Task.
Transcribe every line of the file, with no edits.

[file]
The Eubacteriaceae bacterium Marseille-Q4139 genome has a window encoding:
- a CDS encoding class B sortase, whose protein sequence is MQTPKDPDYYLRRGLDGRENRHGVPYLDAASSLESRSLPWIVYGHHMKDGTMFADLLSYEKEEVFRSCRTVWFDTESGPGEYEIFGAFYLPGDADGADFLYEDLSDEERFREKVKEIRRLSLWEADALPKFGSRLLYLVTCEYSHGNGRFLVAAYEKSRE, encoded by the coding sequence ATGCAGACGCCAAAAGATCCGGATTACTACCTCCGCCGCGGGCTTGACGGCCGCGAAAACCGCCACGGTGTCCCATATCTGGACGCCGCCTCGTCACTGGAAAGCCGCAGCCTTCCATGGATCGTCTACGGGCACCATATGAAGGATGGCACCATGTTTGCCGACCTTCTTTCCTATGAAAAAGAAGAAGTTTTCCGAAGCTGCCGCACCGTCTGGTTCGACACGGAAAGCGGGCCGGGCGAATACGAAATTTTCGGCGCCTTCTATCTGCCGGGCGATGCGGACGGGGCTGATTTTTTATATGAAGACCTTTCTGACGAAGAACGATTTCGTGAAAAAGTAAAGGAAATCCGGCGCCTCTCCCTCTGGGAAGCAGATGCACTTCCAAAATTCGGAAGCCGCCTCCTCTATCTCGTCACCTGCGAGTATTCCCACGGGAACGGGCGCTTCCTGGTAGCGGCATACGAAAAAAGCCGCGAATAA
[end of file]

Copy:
The Eubacteriaceae bacterium Marseille-Q4139 genome has a window encoding:
- a CDS encoding class B sortase, whose protein sequence is MQTPKDPDYYLRRGLDGRENRHGVPYLDAASSLESRSLPWIVYGHHMKDGTMFADLLSYEKEEVFRSCRTVWFDTESGPGEYEIFGAFYLPGDADGADFLYEDLSDEERFREKVKEIRRLSLWEADALPKFGSRLLYLVTCEYSHGNGRFLVAAYEKSRE, encoded by the coding sequence ATGCAGACGCCAAAAGATCCGGATTACTACCTCCGCCGCGGGCTTGACGGCCGCGAAAACCGCCACGGTGTCCCATATCTGGACGCCGCCTCGTCACTGGAAAGCCGCAGCCTTCCATGGATCGTCTACGGGCACCATATGAAGGATGGCACCATGTTTGCCGACCTTCTTTCCTATGAAAAAGAAGAAGTTTTCCGAAGCTGCCGCACCGTCTGGTTCGACACGGAAAGCGGGCCGGGCGAATACGAAATTTTCGGCGCCTTCTATCTGCCGGGCGATGCGGACGGGGCTGATTTTTTATATGAAGACCTTTCTGACGAAGAACGATTTCGTGAAAAAGTAAAGGAAATCCGGCGCCTCTCCCTCTGGGAAGCAGATGCACTTCCAAAATTCGGAAGCCGCCTCCTCTATCTCGTCACCTGCGAGTATTCCCACGGGAACGGGCGCTTCCTGGTAGCGGCATACGAAAAAAGCCGCGAATAA